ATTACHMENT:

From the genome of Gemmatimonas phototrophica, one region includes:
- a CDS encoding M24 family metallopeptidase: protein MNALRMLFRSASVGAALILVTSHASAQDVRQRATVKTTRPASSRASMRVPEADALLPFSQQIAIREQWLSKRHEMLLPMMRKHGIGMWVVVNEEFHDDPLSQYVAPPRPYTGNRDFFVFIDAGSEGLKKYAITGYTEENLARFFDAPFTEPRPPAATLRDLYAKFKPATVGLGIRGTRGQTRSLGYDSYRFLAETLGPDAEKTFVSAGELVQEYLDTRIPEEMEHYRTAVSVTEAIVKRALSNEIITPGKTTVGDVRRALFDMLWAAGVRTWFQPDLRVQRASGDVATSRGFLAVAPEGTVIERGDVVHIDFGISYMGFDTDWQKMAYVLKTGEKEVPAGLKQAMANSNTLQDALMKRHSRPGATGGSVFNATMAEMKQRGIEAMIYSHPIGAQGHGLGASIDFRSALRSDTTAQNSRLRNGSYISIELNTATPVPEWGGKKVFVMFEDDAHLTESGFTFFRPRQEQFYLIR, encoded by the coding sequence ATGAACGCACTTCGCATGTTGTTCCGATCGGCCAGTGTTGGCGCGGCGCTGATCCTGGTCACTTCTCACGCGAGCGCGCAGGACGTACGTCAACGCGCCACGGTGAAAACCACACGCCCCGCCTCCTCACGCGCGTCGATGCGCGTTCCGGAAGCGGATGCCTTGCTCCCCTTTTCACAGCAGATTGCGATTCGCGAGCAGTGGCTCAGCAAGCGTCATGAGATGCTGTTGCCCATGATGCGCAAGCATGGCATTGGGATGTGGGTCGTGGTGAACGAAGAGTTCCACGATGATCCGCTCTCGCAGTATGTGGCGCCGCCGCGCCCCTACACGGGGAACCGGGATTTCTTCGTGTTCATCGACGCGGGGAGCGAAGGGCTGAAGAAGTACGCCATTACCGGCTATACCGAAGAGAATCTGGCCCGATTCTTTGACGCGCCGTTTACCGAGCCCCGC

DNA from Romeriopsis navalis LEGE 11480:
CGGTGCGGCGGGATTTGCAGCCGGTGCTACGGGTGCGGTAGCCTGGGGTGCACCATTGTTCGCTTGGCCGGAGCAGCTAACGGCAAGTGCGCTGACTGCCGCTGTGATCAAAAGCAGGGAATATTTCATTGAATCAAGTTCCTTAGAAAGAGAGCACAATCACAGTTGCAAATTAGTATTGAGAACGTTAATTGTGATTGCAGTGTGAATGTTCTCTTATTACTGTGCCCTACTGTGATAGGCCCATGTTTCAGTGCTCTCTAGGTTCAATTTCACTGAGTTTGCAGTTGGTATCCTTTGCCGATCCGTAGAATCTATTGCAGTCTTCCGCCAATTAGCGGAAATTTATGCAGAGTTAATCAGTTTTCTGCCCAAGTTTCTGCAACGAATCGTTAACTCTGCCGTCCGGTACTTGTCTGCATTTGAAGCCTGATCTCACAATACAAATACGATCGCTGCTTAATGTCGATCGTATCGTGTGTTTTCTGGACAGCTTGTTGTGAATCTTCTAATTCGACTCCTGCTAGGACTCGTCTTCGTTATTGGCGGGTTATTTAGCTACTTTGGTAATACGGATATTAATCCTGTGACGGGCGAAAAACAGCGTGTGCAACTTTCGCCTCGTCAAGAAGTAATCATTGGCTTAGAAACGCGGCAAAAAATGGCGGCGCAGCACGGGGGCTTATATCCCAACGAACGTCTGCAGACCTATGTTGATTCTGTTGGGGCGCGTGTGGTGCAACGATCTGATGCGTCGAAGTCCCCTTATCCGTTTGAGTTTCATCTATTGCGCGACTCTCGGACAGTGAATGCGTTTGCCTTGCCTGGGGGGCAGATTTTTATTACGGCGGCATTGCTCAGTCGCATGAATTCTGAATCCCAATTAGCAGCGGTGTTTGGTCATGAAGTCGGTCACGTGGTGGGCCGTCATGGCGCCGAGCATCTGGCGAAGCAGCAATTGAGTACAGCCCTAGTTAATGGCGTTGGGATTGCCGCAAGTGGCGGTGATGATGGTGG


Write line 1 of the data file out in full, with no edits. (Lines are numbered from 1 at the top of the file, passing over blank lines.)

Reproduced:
From the genome of Gemmatimonas phototrophica, one region includes: